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Genome Res. 2000 Dec;10(12):1865-77.

Fine-resolution physical mapping of genomic diversity in Candida albicans.

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Department of Genetics, Cell Biology, and Development, University of Minnesota, St. Paul, Minnesota 55108, USA.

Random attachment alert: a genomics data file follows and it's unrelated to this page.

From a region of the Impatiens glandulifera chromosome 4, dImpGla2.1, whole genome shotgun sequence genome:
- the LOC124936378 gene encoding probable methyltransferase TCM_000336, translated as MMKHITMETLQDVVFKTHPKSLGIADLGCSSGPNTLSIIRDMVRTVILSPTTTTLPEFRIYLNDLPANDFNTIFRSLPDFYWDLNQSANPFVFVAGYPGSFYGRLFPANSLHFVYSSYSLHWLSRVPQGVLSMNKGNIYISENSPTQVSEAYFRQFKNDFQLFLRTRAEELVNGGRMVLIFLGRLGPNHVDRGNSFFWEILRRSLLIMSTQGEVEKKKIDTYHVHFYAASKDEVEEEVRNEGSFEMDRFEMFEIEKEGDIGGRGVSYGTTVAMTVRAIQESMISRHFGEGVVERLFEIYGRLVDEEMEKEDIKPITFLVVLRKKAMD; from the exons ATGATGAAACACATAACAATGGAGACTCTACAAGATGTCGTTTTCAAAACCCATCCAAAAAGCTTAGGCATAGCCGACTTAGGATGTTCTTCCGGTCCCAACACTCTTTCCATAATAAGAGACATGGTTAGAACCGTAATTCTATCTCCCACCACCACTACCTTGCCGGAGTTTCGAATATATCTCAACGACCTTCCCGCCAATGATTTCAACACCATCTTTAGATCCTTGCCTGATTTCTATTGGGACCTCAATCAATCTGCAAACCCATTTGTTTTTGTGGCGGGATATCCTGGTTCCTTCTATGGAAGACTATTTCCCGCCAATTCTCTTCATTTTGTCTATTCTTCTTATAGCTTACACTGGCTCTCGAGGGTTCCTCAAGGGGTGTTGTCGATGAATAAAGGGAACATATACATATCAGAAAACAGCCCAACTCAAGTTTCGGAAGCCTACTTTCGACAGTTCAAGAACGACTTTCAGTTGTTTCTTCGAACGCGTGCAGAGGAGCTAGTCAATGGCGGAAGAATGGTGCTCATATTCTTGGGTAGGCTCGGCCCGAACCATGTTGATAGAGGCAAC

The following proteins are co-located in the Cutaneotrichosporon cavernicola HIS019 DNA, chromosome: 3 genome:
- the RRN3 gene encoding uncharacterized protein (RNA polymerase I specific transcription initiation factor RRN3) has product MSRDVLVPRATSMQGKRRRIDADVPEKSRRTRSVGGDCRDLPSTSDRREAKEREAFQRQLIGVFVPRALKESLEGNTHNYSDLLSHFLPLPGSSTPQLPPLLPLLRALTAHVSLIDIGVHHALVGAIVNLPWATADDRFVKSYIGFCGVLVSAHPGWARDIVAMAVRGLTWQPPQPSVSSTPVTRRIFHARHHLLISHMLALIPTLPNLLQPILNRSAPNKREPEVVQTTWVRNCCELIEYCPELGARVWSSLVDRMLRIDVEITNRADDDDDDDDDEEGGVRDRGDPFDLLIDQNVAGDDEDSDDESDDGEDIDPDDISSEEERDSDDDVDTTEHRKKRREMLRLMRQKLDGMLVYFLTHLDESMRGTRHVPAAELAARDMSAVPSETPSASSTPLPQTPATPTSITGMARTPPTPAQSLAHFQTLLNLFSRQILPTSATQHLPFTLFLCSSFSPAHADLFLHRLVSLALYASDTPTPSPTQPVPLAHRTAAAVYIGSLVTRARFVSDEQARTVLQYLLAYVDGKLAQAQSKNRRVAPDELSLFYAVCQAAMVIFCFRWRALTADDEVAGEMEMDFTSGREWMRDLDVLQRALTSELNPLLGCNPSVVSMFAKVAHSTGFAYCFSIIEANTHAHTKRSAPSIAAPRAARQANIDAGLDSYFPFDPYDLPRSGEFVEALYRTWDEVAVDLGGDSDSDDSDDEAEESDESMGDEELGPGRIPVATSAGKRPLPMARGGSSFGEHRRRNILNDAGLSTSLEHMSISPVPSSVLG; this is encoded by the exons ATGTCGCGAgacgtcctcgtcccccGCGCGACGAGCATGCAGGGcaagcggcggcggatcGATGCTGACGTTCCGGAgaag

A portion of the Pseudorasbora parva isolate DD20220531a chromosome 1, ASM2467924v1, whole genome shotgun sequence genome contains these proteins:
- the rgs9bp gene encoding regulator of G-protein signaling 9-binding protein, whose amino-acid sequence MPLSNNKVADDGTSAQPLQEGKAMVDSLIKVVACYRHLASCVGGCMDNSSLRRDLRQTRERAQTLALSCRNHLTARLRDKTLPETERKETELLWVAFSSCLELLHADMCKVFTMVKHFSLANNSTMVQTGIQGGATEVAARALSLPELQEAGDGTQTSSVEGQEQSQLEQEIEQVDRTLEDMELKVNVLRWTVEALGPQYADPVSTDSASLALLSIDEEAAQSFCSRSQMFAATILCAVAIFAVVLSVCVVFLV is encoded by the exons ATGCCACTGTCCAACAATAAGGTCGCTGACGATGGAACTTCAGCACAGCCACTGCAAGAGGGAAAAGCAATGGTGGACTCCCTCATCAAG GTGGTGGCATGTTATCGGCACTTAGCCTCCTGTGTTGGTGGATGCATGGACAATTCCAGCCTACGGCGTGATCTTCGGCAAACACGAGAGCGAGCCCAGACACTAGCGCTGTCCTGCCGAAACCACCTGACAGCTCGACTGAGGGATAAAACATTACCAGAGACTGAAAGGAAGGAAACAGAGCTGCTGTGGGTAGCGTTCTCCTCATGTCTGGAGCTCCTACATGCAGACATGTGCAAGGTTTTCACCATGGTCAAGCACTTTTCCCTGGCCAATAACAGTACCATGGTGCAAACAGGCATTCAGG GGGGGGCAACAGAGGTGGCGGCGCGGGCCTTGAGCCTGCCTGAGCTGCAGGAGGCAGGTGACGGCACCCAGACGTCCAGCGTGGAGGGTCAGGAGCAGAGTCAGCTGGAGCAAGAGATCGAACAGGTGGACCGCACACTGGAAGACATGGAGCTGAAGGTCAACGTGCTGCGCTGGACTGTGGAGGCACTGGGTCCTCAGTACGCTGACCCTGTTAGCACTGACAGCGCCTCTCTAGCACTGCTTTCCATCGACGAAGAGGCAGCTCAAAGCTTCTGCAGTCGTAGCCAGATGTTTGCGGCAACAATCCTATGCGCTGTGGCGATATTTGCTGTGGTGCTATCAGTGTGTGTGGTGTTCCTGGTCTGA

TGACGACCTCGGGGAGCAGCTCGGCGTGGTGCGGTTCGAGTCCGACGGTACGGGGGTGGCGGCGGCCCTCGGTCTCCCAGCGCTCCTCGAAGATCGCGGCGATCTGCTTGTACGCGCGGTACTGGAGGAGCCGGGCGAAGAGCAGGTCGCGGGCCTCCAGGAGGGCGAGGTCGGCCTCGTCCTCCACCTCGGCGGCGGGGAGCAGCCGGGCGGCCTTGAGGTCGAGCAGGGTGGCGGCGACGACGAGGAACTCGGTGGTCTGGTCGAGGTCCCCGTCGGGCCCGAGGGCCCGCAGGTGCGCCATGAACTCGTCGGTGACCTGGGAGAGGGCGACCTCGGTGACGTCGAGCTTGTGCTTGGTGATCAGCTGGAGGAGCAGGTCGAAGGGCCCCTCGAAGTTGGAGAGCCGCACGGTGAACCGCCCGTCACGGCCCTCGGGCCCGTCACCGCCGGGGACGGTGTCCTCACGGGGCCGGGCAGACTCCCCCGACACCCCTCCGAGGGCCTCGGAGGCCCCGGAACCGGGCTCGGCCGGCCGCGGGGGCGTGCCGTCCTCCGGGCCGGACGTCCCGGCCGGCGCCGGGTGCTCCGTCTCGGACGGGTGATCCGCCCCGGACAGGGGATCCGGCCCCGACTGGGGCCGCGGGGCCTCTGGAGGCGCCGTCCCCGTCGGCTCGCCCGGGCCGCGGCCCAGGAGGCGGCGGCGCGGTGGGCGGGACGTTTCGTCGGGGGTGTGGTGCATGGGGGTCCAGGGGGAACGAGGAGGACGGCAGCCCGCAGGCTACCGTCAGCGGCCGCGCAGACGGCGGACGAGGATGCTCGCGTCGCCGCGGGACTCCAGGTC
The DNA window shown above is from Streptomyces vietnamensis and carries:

It has been suggested that Candida albicans, a diploid asexual fungus, achieves genetic diversity by genomic rearrangement. This important human pathogen may provide a system in which to analyze alternate routes to genomic diversity. C. albicans has a highly variable karyotype; its chromosomes contain a middle repeated DNA sequence called the Major Repeat Sequence (MRS), composed of subrepeats HOK, RPS, and RB2. RPS is tandemly repeated while the other subrepeats occur once in each MRS. Chromosome 7, the smallest of the eight chromosomes, has been previously mapped. The complete physical map of this chromosome was used to analyze chromosome 7 diversity in six strains, including two well-characterized laboratory strains (1006 and WO-1) and four clinical ones. We found four types of events to explain the genomic diversity: 1) Chromosome length polymorphism (CLP) results from expansion and contraction of the RPS; 2) reciprocal translocation occurs at the MRS loci; 3) chromosomal deletion; and (4) trisomy of individual chromosomes. These four phenomena play an important role in generating genomic diversity in C. albicans.

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